Kentucky's Harrison twins enter NBA draft as major questions abound
CHICAGO—Andrew Harrison didn’t like the questions. Why would he? For weeks, Harrison and his twin brother, Aaron, Kentucky’s starting backcourt the last two seasons, have been asked why they didn’t return for a third. Draft projections have been consistent: At best, Andrew, the point guard, was a late first round pick; most likely, both would go somewhere in the second round.
So with two years of eligibility left, why take the risk? Why not go back to UK, improve and come out next year?
Theories abound. One: Family pressure.
“No family pressure at all,” Andrew said last month at the NBA draft combine. “I just felt like I was ready. I felt I accomplished what I wanted to in the college game. I matured over the two years and I felt I was ready. I felt I was the best point guard in the draft.”
Said Aaron, “I was ready to do all this and move on.”
Another: Minutes. Both Harrison’s saw diminished playing time last season. Next season, with Tyler Ulis already on board and high school star Isaiah Briscoe set to join him, those minutes could be cut even further. It’s life at Kentucky: For many, it’s play well, win, and move on. For those that are not one-and-done, every year after is a fight to stay in the rotation.
Was that a factor?
“No,” Andrew said.
Never thought about it?
“No,” Andrew said. “Never.”
Few fringe first round picks have been as polarizing as the Harrisons. Blue chip prospects in high school, the twins didn’t expect Kentucky to be much more than a pit stop. “I sent them to Kentucky because I think it's the best system to play basketball,” the father, Aaron Harrison Sr., told SI in 2013. “Let's not sugarcoat it and say they are going to be doctors.”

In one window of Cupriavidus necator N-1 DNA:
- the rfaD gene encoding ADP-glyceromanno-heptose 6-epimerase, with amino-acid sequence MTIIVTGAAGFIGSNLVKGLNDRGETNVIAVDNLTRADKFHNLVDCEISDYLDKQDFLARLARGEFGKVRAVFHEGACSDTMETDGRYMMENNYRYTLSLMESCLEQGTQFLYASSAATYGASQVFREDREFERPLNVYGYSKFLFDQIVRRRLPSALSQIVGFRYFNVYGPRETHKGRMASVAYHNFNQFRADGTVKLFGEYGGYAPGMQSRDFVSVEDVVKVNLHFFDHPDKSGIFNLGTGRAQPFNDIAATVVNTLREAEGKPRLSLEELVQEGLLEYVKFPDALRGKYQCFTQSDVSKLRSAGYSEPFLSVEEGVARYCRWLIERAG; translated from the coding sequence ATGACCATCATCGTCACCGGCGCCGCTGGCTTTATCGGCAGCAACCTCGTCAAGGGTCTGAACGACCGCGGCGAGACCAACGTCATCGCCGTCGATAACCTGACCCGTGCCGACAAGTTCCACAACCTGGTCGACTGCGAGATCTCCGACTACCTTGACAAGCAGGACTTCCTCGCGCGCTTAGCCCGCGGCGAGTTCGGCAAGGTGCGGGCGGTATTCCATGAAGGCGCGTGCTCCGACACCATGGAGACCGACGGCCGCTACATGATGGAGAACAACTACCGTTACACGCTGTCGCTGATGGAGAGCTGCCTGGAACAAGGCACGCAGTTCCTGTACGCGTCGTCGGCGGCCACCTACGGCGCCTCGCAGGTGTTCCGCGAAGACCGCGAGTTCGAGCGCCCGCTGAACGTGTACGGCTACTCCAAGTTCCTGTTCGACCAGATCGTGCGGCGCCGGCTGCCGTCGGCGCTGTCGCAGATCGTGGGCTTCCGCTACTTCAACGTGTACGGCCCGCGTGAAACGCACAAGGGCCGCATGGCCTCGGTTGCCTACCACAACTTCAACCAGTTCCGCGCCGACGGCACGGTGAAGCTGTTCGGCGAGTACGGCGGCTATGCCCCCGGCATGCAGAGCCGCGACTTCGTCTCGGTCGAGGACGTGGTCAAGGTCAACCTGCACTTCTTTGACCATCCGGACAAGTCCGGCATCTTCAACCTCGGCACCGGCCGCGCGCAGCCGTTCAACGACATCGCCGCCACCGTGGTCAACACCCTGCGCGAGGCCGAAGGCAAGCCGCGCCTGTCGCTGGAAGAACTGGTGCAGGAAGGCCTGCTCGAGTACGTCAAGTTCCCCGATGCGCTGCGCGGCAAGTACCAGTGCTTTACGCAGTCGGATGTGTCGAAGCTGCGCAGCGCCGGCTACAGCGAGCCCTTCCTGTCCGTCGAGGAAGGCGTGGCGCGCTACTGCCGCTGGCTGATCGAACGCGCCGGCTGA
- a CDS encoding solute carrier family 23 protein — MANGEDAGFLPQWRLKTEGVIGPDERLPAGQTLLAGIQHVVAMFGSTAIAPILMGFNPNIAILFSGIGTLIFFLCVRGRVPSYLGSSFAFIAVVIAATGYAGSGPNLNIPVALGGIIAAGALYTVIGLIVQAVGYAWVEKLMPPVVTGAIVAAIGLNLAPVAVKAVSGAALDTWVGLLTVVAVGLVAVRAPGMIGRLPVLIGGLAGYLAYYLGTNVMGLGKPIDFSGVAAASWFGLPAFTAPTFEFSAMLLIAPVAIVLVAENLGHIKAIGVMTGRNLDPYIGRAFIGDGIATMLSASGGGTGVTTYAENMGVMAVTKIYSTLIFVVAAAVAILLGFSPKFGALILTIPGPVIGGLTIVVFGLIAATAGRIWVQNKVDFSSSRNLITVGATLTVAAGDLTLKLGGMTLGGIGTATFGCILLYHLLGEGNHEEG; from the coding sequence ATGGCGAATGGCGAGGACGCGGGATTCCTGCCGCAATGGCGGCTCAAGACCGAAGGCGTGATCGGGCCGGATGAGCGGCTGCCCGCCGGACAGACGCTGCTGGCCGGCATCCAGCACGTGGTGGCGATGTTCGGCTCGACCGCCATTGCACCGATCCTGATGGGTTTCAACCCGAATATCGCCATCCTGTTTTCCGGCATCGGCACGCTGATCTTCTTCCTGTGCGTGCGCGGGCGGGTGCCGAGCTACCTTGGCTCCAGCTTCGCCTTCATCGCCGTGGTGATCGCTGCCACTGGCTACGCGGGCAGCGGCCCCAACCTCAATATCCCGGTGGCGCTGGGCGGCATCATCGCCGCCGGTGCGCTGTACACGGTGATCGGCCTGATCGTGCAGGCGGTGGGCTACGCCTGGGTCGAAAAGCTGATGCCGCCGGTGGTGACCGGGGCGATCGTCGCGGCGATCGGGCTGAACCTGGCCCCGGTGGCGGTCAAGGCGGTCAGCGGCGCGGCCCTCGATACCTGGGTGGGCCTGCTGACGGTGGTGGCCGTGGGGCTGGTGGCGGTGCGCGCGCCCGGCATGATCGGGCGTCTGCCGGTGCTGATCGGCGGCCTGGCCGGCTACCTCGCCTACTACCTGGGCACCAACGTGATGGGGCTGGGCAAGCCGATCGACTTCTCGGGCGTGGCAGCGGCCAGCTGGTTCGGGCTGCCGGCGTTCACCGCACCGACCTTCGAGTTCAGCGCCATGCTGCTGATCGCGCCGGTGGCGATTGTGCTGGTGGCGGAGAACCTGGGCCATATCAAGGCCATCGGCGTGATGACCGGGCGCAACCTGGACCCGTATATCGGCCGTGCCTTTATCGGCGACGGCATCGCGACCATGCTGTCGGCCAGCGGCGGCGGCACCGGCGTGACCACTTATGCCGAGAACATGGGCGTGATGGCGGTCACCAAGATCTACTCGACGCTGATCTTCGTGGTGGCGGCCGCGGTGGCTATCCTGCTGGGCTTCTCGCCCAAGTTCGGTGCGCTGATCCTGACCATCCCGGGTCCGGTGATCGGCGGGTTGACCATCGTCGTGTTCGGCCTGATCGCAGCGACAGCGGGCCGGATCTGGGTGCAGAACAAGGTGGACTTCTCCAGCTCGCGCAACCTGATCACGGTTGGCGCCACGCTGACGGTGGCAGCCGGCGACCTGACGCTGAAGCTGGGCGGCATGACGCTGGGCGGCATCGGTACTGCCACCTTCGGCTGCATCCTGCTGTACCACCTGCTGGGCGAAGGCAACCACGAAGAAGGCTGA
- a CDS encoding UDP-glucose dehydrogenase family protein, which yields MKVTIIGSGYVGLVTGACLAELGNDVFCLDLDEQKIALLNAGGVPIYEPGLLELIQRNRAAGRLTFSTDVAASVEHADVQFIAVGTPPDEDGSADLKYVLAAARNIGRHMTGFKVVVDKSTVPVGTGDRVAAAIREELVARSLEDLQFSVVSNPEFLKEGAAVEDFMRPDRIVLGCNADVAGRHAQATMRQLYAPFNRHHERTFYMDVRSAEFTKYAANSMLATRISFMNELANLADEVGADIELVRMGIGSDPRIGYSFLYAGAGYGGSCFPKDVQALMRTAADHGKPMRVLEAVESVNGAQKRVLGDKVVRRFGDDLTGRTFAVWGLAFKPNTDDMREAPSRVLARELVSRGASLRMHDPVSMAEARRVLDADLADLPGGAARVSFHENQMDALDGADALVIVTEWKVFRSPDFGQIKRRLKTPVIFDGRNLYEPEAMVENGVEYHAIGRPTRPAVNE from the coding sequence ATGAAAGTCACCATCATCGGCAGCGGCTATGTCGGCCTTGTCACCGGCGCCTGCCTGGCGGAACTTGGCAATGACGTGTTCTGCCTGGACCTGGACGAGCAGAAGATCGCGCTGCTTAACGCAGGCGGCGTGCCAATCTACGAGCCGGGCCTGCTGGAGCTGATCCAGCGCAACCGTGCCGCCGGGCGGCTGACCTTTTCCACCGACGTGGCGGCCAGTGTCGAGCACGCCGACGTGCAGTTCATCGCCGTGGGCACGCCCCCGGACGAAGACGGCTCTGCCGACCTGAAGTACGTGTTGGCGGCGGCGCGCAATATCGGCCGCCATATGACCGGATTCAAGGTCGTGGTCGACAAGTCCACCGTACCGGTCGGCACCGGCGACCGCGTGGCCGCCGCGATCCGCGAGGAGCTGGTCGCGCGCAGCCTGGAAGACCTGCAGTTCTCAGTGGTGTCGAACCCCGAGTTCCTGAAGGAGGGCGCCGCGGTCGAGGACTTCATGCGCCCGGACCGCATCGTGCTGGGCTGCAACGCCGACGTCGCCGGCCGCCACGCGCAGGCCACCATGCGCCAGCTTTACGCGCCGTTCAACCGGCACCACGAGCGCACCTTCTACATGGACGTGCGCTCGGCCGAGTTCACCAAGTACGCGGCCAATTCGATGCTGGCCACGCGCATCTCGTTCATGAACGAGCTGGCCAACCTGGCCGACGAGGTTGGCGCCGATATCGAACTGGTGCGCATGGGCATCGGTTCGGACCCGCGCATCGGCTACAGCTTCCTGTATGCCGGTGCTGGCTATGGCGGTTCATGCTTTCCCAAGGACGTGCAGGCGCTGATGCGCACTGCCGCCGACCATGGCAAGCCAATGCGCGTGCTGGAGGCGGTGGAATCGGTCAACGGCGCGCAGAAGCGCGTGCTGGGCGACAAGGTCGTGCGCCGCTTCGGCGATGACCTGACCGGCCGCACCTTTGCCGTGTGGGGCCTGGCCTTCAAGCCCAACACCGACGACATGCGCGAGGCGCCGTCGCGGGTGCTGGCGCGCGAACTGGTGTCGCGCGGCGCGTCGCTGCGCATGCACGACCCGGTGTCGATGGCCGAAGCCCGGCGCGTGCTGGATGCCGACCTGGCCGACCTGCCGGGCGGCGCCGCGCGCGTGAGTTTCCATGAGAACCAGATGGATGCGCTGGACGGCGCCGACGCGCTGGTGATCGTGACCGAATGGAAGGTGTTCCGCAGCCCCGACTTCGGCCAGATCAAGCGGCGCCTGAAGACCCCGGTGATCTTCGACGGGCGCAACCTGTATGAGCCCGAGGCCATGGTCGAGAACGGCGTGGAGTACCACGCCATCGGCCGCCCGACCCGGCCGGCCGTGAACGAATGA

But something happened at UK. Flaws became more focused. Weaknesses were exposed. They played in big games. They made big shots. But NBA scouts never saw a furthering of the lottery-level hype they had in high school.
The Kentucky spotlight became a blessing and a curse. Body language became scrutinized. Every scowl was presented as proof of a poor attitude. There are few reasons to believe either Harrison is a problem. Teams that have researched them have come up with similar stories. Well liked by teammates. Respected by coaches. And yet a cloud seems to hover over them. “If they went to Vanderbilt, no one would be talking about it,” says a GM. “They do play with a swagger. But it’s fascinating. They really do evoke hatred among some people.”
There is a thin line between confidence and arrogance and, several league executives say, the Harrison’s walk it. “Andrew’s interview [at the combine] was one of the worst we had,” says a team executive. “I wanted to like him. But he came across like we were bothering him.”
Ultimately, of course, draft position is determined by talent. And through a series of draft workouts—some of which will continue into this week—team officials remain unsure about the Harrison’s future. Andrew is generally considered the brighter prospect. He’s a 6’6” point guard in a league with a growing number of super-sized playmakers with a solid midrange game. Athleticism, or a lack of it, is an oft-cited criticism, as is his three-point range. “He’s poised and better than I thought he would be,” says an Eastern Conference coach. “But I’m still not sure where he fits in the draft.”
Aaron is even more questionable. Teams love his fearlessness—who can forget the three game winners he made in the 2014 NCAA tournament—but poor three-point shooting numbers last season (31.6%) have scouts uneasy about his future. “To me, he’s a late second round pick,” says another GM. “And it wouldn’t surprise me if he goes undrafted.”
To their credit, the Harrison’s appear impervious to skeptics. At the combine, Andrew declared that he was the best player in the draft; Aaron said the brothers were the top guard prospects. Criticism only seems to fuel them.
“We really do think we’re the best guards in the draft,” Aaron said. “We both have chips on our shoulders.”